Please use this identifier to cite or link to this item: http://docs.prosentient.com.au/prosentientjspui/handle/1/10404
Title: Changes in the clinical and epidemiological features of group A streptococcal bacteraemia in Australia's Northern Territory.
Authors: Gear, R J
Carter, J C
Carapetis, J R
Baird, R
Davis, J S
Affiliation: Royal Darwin Hospital, Darwin, NT, Australia..
Issue Date: Jan-2015
Citation: Tropical medicine & international health : TM & IH 2015-01; 20(1): 40-7
Abstract: Invasive group A streptococcus (iGAS) disease is an important cause of mortality globally. The incidence of iGAS in Australia's tropical Northern Territory (NT) has been previously reported as 32.2/100 000 in Indigenous people for the period 1991-1996. We aimed to measure the incidence and severity of iGAS disease in the NT since this time. We collected demographic data for all GAS blood culture isolates over a 12-year period (1998-2009) from the three hospital laboratories serving the tropical NT. We then collected detailed clinical information from hospital records and databases for the subset of these patients who were admitted to Royal Darwin Hospital during 2005-2009. There were 295 confirmed cases of GAS bacteraemia over the study period, with a mean (SD) age of 42.1 (22.0) years, and 163 (55.0%) were male. The annual age-adjusted incidence was 15.2 (95% CI 13.4-16.9)/100 000 overall and 59.4 (95% CI 51.2-67.6) in Indigenous Australians. For 2005-2009, there were 123 cases with the most common focus of infection being skin/soft tissue [44 (35.6%)]; 29 patients (23.6%) required intensive care unit admission and 20 (16.3%) had streptococcal toxic shock syndrome. Antecedent sore throat or use of non-steroidal anti-inflammatory drugs was rare, but current or recent scabies, pyoderma and trauma were common. The incidence and severity of iGAS are high and increasing in tropical northern Australia, and urgent attention is needed to improve surveillance and the social determinants of health in this population. This study adds to emerging data suggesting increasing importance of iGAS in low- and middle-income settings globally.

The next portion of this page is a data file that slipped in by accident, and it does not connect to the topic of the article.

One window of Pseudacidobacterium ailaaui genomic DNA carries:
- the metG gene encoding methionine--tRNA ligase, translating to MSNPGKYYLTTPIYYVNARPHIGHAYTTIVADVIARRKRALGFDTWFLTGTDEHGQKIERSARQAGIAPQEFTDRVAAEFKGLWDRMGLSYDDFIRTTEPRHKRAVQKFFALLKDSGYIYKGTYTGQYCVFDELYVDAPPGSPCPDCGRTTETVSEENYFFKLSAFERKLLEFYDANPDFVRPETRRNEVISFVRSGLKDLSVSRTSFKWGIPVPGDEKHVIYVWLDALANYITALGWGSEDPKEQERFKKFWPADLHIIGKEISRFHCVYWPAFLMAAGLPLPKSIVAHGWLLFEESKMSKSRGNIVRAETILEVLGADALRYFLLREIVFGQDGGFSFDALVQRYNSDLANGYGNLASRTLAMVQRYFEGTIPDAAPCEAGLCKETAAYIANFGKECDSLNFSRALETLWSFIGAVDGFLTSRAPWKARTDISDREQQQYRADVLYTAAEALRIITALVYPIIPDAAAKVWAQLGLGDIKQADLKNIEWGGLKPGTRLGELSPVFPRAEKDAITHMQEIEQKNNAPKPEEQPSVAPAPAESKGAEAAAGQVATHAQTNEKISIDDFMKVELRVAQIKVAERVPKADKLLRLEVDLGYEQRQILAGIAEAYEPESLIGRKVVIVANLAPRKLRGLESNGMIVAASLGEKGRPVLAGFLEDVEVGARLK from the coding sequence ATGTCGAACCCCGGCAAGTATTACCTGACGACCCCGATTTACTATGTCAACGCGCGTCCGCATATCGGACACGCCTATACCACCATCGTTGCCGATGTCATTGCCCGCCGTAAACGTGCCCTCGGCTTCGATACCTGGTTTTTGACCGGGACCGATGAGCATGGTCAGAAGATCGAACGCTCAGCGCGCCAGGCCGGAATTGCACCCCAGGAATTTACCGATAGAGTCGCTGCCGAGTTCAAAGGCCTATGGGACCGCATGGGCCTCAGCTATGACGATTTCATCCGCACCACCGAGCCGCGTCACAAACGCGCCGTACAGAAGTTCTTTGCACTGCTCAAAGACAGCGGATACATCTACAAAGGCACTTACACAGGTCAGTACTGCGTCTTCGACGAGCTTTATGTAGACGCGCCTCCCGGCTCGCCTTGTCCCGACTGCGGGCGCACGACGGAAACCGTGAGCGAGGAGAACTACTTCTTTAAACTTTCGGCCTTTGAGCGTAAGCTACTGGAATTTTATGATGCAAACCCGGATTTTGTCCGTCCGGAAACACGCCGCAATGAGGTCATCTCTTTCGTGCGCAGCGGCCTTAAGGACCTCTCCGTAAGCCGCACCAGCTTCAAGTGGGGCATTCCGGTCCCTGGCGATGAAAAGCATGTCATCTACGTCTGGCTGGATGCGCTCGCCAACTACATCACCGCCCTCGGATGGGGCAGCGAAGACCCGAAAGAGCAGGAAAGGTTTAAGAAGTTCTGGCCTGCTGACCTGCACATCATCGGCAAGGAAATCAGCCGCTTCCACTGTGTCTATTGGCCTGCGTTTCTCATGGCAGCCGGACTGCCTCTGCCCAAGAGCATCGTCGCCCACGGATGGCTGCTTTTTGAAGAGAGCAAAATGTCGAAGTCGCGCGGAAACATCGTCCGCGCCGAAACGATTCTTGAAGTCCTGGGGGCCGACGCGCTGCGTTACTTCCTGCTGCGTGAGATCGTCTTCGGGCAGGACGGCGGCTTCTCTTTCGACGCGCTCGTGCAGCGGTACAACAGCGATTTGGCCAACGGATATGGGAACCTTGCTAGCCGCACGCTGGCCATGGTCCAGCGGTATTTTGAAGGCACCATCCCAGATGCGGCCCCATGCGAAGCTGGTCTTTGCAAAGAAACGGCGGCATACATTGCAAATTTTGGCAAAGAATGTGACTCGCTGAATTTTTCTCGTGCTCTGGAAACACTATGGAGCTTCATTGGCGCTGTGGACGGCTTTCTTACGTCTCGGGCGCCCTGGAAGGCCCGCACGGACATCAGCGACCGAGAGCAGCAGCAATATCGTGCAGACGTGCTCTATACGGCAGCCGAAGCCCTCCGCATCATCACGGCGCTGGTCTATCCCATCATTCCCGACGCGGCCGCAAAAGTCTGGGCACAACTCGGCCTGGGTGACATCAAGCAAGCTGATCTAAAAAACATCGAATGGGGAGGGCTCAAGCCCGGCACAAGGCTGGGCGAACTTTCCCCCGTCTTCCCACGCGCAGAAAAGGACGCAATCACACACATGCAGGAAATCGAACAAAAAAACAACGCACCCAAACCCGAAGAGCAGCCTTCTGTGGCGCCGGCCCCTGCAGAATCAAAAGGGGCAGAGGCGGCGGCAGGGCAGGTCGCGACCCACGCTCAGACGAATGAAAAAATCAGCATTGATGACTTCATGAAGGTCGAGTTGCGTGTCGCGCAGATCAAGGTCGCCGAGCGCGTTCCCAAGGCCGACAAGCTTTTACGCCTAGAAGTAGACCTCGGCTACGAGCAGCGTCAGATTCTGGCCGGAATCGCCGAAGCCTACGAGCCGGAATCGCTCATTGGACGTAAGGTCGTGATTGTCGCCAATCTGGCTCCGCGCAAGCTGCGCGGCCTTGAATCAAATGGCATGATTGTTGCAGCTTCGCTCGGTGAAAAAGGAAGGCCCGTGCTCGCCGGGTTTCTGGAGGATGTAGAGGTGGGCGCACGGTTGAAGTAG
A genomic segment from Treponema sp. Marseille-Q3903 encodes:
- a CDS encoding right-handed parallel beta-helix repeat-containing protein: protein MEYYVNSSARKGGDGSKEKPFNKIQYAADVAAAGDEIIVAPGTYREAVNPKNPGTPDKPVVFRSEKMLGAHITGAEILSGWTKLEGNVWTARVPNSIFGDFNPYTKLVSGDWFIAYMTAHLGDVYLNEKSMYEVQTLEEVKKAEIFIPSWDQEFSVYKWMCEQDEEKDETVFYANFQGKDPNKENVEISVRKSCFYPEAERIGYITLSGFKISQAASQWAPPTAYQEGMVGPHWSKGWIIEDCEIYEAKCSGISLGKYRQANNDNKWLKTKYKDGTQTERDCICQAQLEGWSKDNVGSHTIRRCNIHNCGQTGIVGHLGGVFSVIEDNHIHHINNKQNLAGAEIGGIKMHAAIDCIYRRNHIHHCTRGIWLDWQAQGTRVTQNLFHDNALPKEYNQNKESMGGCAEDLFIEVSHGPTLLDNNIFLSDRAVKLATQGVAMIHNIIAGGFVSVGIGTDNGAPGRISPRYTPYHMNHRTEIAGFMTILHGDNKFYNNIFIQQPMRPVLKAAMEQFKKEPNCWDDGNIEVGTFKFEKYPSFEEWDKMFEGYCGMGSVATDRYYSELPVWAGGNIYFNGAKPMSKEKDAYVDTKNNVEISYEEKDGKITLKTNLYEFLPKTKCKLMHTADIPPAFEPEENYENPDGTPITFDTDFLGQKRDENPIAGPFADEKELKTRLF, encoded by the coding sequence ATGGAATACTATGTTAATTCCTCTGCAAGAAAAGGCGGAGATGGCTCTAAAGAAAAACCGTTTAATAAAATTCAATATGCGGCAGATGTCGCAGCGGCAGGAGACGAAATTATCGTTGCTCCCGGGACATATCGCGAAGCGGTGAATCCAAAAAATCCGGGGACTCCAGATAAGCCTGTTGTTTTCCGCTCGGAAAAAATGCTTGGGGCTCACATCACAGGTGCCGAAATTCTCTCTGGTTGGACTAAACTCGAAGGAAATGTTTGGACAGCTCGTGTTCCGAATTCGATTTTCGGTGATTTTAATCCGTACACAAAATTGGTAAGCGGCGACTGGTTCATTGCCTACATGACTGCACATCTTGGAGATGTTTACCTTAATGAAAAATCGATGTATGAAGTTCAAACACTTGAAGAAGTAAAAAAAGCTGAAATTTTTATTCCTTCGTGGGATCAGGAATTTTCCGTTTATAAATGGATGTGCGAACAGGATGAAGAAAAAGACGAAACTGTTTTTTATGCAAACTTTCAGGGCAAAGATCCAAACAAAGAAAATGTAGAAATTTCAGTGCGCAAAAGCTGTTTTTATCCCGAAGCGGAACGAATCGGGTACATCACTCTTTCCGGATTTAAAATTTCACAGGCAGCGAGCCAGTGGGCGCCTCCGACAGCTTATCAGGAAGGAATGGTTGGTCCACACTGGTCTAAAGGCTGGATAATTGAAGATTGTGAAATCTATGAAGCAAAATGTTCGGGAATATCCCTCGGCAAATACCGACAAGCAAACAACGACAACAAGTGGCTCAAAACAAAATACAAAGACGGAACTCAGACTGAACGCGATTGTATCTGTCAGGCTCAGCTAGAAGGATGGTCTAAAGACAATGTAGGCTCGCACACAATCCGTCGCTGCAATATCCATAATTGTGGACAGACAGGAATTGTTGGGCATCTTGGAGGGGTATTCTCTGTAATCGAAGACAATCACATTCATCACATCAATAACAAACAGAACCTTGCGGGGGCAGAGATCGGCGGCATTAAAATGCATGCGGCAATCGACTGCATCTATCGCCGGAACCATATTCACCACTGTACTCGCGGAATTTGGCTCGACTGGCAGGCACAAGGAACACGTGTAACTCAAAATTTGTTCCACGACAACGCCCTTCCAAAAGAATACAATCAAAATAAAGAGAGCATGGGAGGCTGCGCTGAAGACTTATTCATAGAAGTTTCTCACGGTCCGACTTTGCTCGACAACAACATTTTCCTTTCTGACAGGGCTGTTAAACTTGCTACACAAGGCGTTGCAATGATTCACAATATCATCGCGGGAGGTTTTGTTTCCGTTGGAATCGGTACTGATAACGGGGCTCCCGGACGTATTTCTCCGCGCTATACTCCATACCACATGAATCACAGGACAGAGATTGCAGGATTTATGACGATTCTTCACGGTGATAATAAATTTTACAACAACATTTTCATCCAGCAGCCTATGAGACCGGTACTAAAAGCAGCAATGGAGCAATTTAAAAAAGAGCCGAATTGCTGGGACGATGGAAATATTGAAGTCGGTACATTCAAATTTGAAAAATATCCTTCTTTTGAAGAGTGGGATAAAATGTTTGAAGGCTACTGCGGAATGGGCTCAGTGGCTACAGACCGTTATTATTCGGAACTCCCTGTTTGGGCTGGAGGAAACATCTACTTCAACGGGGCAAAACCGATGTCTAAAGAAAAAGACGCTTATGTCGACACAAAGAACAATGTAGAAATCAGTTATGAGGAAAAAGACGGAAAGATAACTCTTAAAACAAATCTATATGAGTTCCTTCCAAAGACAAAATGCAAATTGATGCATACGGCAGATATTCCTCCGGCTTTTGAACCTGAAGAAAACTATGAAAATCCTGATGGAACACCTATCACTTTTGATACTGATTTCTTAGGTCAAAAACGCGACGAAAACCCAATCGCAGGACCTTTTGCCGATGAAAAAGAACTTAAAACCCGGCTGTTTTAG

URI: http://docs.prosentient.com.au/prosentientjspui/handle/1/10404
DOI: 10.1111/tmi.12405
Type: Journal Article
Subjects: Australia
Australie
Estreptococo grupo A
Indigenous
Indígenas
Northern Territory
Territoire du Nord
Territorio del Norte
bacteraemia
bacteriemia
bactériémie
group A streptococcus
indigène
streptocoque du groupe A
tropical
Adolescent
Adult
Aged
Child
Child, Preschool
Female
Humans
Incidence
Male
Middle Aged
Northern Territory
Oceanic Ancestry Group
Risk Factors
Streptococcal Infections
Young Adult
Streptococcus pyogenes
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